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Lord Taylor of Blackburn: My Lords, would my noble friend agree that there is a good movement taking place in that instead of children visiting museums, museums are now visiting children? Surely that is far better than the suggestion that has been made.

Lord McIntosh of Haringey: My Lords, I do not think that they are alternatives. It is true that what is called "outreach work" by museums, both national and regional, is increasing substantially. Both the Department for Culture, Media and Sport and the Department for Education and Skills have been

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putting money into that, and it is valuable. However, a visit to a museum is a different, and valuable, experience.

Baroness Buscombe: My Lords, I must first congratulate the Minister on his new appointment.

Noble Lords: Hear, hear.

Baroness Buscombe: My Lords, does the Minister agree that the excellent proposal, which we support, to provide a free museum visit for every school-age child will provide a much-needed boost, given the deepening funding crisis affecting British museums?

Lord McIntosh of Haringey: My Lords, I am grateful for the congratulations. It does not give me any more money, says he, grudgingly.

I agree with the noble Baroness, but I am not sure that I understand what is being said about a funding crisis. Of course, museums are struggling to deal with the cost of the substantial increase in the number of visitors to museums. After all, we have had an increase of 70 per cent in all visitors to national museums and 41 per cent more children going to national museums. Clearly, that costs a bit more, but it is a worthwhile cause.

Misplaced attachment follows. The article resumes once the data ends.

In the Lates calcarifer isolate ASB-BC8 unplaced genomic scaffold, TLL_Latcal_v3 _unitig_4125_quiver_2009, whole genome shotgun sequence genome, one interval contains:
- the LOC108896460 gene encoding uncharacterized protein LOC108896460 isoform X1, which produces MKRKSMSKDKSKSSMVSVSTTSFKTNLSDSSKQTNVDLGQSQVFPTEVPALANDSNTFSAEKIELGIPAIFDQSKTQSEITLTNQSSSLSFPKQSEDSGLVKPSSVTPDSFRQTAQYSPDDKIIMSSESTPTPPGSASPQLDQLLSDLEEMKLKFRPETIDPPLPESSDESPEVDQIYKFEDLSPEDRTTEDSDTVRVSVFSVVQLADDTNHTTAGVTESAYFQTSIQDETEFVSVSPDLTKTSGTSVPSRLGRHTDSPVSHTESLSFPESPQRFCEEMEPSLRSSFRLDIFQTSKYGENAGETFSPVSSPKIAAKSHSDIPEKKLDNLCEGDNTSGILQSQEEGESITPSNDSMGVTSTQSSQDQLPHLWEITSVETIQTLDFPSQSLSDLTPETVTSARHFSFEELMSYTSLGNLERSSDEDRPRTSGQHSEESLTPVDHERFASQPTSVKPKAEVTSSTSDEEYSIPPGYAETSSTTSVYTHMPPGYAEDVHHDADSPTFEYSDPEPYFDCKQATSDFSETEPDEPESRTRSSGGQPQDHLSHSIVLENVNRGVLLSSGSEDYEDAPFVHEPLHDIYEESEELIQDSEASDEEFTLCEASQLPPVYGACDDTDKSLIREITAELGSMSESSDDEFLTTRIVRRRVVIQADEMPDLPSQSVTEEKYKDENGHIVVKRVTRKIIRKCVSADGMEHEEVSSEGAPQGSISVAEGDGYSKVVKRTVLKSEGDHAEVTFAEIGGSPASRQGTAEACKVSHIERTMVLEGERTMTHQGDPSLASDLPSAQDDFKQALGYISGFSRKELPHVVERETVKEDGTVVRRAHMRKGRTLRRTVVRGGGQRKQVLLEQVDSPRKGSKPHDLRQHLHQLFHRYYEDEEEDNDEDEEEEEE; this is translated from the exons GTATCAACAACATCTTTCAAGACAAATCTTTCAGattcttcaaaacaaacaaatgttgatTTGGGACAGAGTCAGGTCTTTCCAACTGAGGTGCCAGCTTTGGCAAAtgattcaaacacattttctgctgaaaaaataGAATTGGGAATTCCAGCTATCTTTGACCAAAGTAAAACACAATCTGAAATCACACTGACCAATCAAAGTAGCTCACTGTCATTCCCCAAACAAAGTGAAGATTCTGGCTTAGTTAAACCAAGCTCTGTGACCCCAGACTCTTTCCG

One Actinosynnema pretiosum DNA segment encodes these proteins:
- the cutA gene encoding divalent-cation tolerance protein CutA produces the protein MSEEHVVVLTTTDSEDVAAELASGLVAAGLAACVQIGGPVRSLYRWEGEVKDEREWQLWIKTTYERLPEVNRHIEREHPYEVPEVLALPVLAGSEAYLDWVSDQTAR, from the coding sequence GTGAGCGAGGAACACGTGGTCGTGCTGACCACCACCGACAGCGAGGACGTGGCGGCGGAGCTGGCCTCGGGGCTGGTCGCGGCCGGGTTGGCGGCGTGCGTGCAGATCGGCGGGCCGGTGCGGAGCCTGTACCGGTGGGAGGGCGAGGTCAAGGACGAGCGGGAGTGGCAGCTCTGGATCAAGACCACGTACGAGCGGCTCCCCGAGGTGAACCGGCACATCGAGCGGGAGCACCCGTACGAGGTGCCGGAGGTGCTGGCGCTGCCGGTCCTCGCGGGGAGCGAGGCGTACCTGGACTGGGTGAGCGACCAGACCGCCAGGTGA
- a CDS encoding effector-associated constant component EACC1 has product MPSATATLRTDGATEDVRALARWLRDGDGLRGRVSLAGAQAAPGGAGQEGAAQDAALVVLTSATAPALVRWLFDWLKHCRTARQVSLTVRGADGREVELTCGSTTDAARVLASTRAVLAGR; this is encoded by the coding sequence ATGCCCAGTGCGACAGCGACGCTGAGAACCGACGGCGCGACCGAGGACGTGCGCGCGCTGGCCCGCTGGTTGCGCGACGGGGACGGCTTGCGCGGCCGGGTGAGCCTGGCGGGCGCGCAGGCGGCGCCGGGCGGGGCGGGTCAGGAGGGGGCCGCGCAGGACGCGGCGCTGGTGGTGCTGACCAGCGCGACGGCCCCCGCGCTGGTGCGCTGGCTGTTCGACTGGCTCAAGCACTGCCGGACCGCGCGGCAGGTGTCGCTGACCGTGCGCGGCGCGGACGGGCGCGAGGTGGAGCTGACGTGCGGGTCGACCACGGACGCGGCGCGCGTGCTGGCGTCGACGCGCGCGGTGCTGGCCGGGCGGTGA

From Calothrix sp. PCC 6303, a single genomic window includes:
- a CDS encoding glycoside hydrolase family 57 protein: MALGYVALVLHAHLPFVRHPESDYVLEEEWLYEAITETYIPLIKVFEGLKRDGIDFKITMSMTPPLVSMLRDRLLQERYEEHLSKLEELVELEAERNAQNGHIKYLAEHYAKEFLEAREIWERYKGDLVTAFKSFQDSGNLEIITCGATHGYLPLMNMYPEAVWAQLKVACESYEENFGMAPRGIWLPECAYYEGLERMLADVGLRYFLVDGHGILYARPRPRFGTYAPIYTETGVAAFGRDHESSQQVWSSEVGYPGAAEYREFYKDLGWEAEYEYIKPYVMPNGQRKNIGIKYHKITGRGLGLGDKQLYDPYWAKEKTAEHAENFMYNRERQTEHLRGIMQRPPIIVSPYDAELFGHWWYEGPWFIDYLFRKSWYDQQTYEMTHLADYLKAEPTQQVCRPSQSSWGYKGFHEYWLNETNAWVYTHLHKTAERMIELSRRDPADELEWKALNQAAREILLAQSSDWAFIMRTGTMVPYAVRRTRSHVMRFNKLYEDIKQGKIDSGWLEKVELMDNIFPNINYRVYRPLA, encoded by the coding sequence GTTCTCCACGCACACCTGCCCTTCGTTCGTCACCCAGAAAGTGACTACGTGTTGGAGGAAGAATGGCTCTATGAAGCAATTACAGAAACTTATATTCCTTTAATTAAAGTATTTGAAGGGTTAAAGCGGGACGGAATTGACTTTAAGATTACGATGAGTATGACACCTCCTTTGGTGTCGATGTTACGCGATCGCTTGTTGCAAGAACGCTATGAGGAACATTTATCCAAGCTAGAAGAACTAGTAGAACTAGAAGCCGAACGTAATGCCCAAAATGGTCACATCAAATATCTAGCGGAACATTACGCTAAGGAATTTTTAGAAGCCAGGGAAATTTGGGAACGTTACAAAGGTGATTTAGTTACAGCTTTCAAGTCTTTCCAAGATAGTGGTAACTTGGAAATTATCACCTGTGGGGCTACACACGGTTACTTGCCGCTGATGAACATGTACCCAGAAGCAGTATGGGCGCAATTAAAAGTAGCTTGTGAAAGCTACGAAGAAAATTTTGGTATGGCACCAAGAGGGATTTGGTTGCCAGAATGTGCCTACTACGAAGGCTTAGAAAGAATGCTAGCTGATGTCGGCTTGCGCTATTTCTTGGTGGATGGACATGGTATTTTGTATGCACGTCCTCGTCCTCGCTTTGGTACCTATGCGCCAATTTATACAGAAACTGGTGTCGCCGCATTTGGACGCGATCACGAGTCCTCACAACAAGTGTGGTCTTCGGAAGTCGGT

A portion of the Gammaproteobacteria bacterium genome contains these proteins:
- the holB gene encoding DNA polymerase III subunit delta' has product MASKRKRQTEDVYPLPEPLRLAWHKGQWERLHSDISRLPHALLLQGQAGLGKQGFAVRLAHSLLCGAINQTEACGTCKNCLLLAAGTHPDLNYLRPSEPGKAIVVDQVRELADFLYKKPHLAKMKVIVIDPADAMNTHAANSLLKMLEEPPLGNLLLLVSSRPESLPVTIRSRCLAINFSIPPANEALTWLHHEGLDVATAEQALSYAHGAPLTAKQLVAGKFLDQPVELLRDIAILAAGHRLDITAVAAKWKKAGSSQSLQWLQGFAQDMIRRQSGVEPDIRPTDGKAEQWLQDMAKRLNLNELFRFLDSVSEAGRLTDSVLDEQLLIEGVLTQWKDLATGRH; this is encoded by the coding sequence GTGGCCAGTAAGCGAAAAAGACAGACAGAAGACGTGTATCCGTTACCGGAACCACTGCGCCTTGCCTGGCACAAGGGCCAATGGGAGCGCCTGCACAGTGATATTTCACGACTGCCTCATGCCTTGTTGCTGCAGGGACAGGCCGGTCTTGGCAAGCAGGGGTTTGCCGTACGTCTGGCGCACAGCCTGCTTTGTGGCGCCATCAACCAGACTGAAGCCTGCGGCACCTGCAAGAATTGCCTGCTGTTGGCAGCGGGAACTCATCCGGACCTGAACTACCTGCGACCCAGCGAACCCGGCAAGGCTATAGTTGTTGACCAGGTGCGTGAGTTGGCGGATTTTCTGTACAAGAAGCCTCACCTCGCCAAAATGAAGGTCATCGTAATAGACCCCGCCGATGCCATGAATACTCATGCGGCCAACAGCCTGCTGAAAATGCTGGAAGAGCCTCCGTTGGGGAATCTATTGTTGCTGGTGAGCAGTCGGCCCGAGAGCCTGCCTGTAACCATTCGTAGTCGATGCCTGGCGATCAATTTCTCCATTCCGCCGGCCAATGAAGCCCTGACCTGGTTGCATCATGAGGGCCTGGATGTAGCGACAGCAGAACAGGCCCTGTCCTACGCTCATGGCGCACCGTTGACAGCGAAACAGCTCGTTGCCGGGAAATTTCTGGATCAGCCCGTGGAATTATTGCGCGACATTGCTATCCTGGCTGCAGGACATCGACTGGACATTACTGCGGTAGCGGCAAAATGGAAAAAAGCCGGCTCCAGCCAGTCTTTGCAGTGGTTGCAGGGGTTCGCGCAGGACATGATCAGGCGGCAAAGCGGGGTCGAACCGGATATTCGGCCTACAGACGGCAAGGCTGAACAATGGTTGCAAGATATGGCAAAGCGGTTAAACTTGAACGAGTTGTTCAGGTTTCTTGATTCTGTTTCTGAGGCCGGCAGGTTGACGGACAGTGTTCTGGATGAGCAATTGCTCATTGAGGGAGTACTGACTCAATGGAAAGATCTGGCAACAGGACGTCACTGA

Lord Trefgarne: My Lords, I declare an interest as chairman of a small museum outside London.

Free admission to national museums, to which the noble Lord referred, has, in some cases, had a very bad effect on other museums, which must continue to charge for entry and find that visitors go wherever entry is free. That may have contributed to the difficulties to which the noble Lord referred.

Lord McIntosh of Haringey: My Lords, I am slightly surprised to hear that. I am not denying the case to which the noble Lord, Lord Trefgarne, refers; I do not know it, and I do not know which museum he is talking about. However, that is not what the Museums Association tells us. There is an increase in visitors, not just to national museums but to all museums. We welcome that.

Viscount Falkland: My Lords—

Lord Hunt of Kings Heath: My Lords—

A Noble Lord: Speaker!

The Lord President of the Council (Lord Williams of Mostyn): My Lords, I did not quite hear that. Viscount Falkland first.

Viscount Falkland: My Lords, I echo the noble Baroness's congratulations to the Minister on his well deserved promotion.